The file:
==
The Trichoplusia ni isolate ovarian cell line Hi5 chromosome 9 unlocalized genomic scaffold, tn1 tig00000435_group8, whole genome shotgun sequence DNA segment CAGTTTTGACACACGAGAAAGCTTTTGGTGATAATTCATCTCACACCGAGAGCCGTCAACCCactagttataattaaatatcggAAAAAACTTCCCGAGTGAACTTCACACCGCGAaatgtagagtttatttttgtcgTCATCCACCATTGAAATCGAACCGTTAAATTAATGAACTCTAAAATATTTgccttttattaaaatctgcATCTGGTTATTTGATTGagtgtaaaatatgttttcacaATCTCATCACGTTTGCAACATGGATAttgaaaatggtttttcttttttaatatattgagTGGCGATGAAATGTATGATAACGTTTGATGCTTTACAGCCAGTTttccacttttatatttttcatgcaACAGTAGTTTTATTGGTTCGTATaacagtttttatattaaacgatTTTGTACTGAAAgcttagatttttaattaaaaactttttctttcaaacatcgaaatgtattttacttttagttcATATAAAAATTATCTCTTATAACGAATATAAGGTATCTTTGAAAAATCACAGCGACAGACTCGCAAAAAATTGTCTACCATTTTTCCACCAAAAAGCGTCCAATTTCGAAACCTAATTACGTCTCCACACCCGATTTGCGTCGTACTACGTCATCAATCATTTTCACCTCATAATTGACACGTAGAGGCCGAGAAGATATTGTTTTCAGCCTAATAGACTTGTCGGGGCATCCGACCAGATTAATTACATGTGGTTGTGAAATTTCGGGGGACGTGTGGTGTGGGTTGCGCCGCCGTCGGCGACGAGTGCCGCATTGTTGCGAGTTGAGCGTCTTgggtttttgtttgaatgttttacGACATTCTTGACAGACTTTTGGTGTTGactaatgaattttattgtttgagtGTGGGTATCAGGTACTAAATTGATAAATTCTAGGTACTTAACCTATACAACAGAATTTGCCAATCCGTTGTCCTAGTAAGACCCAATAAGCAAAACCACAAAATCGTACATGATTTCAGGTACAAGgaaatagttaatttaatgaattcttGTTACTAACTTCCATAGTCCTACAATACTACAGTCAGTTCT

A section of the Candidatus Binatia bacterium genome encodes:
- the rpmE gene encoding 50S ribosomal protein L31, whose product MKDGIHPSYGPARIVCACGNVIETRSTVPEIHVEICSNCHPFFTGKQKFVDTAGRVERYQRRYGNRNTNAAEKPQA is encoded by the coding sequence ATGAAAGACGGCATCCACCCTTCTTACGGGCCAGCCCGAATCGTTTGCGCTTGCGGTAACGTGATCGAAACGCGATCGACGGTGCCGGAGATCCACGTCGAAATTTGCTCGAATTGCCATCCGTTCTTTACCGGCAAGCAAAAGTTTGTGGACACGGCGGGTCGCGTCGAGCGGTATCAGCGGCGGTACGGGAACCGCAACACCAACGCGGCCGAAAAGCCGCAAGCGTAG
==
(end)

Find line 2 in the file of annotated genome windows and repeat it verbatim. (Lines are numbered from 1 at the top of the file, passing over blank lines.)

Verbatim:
A section of the Candidatus Binatia bacterium genome encodes: